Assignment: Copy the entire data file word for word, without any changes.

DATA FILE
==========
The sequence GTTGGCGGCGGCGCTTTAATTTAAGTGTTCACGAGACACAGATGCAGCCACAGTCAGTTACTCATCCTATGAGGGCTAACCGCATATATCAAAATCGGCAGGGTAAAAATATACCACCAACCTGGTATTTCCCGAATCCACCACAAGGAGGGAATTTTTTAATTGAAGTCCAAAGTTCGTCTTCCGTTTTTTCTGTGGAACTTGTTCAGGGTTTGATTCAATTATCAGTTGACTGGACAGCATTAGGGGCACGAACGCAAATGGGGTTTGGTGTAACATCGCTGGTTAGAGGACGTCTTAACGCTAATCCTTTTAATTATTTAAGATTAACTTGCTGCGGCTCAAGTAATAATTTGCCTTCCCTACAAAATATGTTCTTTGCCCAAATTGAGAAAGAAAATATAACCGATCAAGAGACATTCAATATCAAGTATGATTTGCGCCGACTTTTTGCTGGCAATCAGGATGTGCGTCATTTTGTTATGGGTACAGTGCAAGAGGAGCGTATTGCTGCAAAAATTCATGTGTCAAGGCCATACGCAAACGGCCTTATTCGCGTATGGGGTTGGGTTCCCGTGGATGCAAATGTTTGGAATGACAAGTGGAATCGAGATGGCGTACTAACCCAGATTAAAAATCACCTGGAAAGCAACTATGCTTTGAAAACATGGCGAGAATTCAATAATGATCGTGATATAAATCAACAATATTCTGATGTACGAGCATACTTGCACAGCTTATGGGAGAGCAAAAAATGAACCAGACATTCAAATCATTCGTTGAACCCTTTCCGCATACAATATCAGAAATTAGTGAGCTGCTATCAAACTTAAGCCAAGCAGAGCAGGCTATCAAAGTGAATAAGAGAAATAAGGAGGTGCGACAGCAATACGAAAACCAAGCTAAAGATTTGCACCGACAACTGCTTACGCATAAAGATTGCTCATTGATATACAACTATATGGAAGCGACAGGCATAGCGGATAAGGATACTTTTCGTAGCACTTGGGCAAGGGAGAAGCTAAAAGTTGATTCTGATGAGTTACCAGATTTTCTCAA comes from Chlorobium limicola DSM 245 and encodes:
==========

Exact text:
The sequence GTTGGCGGCGGCGCTTTAATTTAAGTGTTCACGAGACACAGATGCAGCCACAGTCAGTTACTCATCCTATGAGGGCTAACCGCATATATCAAAATCGGCAGGGTAAAAATATACCACCAACCTGGTATTTCCCGAATCCACCACAAGGAGGGAATTTTTTAATTGAAGTCCAAAGTTCGTCTTCCGTTTTTTCTGTGGAACTTGTTCAGGGTTTGATTCAATTATCAGTTGACTGGACAGCATTAGGGGCACGAACGCAAATGGGGTTTGGTGTAACATCGCTGGTTAGAGGACGTCTTAACGCTAATCCTTTTAATTATTTAAGATTAACTTGCTGCGGCTCAAGTAATAATTTGCCTTCCCTACAAAATATGTTCTTTGCCCAAATTGAGAAAGAAAATATAACCGATCAAGAGACATTCAATATCAAGTATGATTTGCGCCGACTTTTTGCTGGCAATCAGGATGTGCGTCATTTTGTTATGGGTACAGTGCAAGAGGAGCGTATTGCTGCAAAAATTCATGTGTCAAGGCCATACGCAAACGGCCTTATTCGCGTATGGGGTTGGGTTCCCGTGGATGCAAATGTTTGGAATGACAAGTGGAATCGAGATGGCGTACTAACCCAGATTAAAAATCACCTGGAAAGCAACTATGCTTTGAAAACATGGCGAGAATTCAATAATGATCGTGATATAAATCAACAATATTCTGATGTACGAGCATACTTGCACAGCTTATGGGAGAGCAAAAAATGAACCAGACATTCAAATCATTCGTTGAACCCTTTCCGCATACAATATCAGAAATTAGTGAGCTGCTATCAAACTTAAGCCAAGCAGAGCAGGCTATCAAAGTGAATAAGAGAAATAAGGAGGTGCGACAGCAATACGAAAACCAAGCTAAAGATTTGCACCGACAACTGCTTACGCATAAAGATTGCTCATTGATATACAACTATATGGAAGCGACAGGCATAGCGGATAAGGATACTTTTCGTAGCACTTGGGCAAGGGAGAAGCTAAAAGTTGATTCTGATGAGTTACCAGATTTTCTCAA comes from Chlorobium limicola DSM 245 and encodes: